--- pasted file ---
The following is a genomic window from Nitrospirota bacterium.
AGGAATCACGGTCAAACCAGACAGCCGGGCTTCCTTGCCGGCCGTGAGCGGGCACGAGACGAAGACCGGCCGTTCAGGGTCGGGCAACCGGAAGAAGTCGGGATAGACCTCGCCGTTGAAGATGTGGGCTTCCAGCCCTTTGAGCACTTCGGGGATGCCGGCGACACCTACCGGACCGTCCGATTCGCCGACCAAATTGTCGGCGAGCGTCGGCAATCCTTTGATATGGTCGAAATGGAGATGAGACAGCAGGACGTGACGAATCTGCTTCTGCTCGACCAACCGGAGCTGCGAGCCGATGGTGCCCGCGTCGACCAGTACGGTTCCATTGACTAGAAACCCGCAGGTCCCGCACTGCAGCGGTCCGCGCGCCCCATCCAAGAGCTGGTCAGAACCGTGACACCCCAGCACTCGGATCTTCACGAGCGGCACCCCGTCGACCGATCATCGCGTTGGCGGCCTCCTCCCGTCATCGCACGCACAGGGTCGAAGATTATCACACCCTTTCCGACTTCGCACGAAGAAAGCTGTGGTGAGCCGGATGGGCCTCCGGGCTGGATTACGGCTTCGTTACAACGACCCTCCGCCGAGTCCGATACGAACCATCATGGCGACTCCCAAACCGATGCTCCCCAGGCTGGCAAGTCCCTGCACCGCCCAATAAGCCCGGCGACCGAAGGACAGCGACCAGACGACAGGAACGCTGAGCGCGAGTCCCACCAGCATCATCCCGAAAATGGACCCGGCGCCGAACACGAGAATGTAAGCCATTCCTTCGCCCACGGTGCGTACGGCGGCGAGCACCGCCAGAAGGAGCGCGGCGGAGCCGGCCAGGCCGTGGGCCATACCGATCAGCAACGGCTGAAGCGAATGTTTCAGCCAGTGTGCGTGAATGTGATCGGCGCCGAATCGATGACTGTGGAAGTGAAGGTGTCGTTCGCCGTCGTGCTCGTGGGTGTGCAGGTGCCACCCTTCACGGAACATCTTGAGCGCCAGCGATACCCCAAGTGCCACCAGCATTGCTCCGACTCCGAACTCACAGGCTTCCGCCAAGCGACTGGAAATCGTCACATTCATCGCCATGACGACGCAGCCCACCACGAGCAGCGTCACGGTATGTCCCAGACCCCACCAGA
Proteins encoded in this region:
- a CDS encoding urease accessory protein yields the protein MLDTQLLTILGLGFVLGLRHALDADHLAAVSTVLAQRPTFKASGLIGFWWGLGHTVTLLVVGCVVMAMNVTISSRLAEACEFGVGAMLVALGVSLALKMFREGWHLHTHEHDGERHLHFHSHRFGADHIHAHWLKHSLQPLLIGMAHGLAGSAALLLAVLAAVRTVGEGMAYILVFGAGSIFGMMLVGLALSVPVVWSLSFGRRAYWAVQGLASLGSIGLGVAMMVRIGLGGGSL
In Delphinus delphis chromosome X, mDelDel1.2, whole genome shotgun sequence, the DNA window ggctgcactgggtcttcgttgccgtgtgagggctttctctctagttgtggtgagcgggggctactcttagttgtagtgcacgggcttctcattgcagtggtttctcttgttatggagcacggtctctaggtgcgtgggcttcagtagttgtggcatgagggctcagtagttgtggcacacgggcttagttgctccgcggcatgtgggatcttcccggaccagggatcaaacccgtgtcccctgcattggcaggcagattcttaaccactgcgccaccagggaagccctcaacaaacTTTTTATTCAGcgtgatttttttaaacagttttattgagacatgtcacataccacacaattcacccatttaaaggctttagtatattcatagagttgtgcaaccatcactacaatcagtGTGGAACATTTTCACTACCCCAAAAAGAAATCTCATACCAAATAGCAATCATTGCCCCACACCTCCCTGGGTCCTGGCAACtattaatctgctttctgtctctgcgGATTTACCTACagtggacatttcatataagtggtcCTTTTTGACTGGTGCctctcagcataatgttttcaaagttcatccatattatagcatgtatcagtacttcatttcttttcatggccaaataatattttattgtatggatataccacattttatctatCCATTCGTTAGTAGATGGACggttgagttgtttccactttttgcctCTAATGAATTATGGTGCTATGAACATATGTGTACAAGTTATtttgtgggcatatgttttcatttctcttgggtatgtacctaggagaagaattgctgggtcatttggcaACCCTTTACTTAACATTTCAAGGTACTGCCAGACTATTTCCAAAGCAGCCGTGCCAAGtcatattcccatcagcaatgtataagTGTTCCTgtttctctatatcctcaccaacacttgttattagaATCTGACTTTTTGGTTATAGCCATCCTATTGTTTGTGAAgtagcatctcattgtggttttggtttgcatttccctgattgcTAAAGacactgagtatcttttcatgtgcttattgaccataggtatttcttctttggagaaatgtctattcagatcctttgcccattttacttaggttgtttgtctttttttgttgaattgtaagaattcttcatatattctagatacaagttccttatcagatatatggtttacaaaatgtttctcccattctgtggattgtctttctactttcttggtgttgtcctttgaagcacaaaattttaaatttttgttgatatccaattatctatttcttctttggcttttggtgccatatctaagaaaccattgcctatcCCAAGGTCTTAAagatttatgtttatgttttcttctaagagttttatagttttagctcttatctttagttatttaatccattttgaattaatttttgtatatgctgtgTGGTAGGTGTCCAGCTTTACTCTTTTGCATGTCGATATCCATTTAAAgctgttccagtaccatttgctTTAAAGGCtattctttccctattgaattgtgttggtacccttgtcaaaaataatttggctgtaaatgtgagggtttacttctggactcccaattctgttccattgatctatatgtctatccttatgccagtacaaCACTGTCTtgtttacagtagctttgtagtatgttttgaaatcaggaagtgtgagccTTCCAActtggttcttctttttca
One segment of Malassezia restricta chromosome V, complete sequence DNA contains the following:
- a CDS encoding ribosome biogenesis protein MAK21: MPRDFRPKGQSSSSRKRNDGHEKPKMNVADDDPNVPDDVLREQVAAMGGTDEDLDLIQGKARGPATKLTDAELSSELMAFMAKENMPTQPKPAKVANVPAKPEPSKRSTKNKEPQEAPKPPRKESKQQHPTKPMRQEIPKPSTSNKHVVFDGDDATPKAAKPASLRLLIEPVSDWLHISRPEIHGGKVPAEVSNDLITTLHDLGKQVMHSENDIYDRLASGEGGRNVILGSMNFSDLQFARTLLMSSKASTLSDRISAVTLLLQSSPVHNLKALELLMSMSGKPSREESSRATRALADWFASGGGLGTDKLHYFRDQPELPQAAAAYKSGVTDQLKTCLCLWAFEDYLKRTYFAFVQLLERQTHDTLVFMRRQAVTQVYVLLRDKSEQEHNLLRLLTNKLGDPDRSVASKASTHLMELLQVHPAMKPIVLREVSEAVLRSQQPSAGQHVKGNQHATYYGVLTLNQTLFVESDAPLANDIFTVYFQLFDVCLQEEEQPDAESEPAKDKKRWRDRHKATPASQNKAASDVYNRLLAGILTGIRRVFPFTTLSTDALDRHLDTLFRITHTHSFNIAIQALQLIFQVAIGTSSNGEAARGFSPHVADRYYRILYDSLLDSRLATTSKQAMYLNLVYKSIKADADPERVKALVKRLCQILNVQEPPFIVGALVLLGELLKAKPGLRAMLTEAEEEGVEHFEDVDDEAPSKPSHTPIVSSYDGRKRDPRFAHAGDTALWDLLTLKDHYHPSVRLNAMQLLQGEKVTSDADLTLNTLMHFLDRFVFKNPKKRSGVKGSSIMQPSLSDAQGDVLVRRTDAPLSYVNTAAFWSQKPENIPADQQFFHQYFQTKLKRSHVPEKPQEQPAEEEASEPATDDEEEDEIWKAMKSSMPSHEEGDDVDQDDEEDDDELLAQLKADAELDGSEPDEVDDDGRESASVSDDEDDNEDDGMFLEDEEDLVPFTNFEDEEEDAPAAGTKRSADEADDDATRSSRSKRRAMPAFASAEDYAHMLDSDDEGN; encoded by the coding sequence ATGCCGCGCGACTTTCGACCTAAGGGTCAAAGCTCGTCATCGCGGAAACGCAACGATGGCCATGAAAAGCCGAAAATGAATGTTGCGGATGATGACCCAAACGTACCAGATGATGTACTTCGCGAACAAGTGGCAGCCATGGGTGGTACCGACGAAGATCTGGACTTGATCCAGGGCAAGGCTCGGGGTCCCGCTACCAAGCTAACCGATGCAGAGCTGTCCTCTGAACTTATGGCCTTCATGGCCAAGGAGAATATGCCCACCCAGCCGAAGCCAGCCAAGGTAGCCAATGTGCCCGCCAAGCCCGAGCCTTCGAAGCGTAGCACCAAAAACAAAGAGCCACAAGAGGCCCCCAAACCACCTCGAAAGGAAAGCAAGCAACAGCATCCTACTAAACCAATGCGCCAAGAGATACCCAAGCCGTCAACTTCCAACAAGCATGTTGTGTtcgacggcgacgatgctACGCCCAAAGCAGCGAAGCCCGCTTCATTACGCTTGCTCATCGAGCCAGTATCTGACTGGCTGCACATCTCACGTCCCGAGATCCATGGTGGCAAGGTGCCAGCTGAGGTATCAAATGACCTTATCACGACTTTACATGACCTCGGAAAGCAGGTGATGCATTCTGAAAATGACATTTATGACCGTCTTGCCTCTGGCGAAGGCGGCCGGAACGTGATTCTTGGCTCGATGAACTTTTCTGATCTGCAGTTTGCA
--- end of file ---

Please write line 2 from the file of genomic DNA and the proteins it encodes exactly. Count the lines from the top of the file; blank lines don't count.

AGGAATCACGGTCAAACCAGACAGCCGGGCTTCCTTGCCGGCCGTGAGCGGGCACGAGACGAAGACCGGCCGTTCAGGGTCGGGCAACCGGAAGAAGTCGGGATAGACCTCGCCGTTGAAGATGTGGGCTTCCAGCCCTTTGAGCACTTCGGGGATGCCGGCGACACCTACCGGACCGTCCGATTCGCCGACCAAATTGTCGGCGAGCGTCGGCAATCCTTTGATATGGTCGAAATGGAGATGAGACAGCAGGACGTGACGAATCTGCTTCTGCTCGACCAACCGGAGCTGCGAGCCGATGGTGCCCGCGTCGACCAGTACGGTTCCATTGACTAGAAACCCGCAGGTCCCGCACTGCAGCGGTCCGCGCGCCCCATCCAAGAGCTGGTCAGAACCGTGACACCCCAGCACTCGGATCTTCACGAGCGGCACCCCGTCGACCGATCATCGCGTTGGCGGCCTCCTCCCGTCATCGCACGCACAGGGTCGAAGATTATCACACCCTTTCCGACTTCGCACGAAGAAAGCTGTGGTGAGCCGGATGGGCCTCCGGGCTGGATTACGGCTTCGTTACAACGACCCTCCGCCGAGTCCGATACGAACCATCATGGCGACTCCCAAACCGATGCTCCCCAGGCTGGCAAGTCCCTGCACCGCCCAATAAGCCCGGCGACCGAAGGACAGCGACCAGACGACAGGAACGCTGAGCGCGAGTCCCACCAGCATCATCCCGAAAATGGACCCGGCGCCGAACACGAGAATGTAAGCCATTCCTTCGCCCACGGTGCGTACGGCGGCGAGCACCGCCAGAAGGAGCGCGGCGGAGCCGGCCAGGCCGTGGGCCATACCGATCAGCAACGGCTGAAGCGAATGTTTCAGCCAGTGTGCGTGAATGTGATCGGCGCCGAATCGATGACTGTGGAAGTGAAGGTGTCGTTCGCCGTCGTGCTCGTGGGTGTGCAGGTGCCACCCTTCACGGAACATCTTGAGCGCCAGCGATACCCCAAGTGCCACCAGCATTGCTCCGACTCCGAACTCACAGGCTTCCGCCAAGCGACTGGAAATCGTCACATTCATCGCCATGACGACGCAGCCCACCACGAGCAGCGTCACGGTATGTCCCAGACCCCACCAGA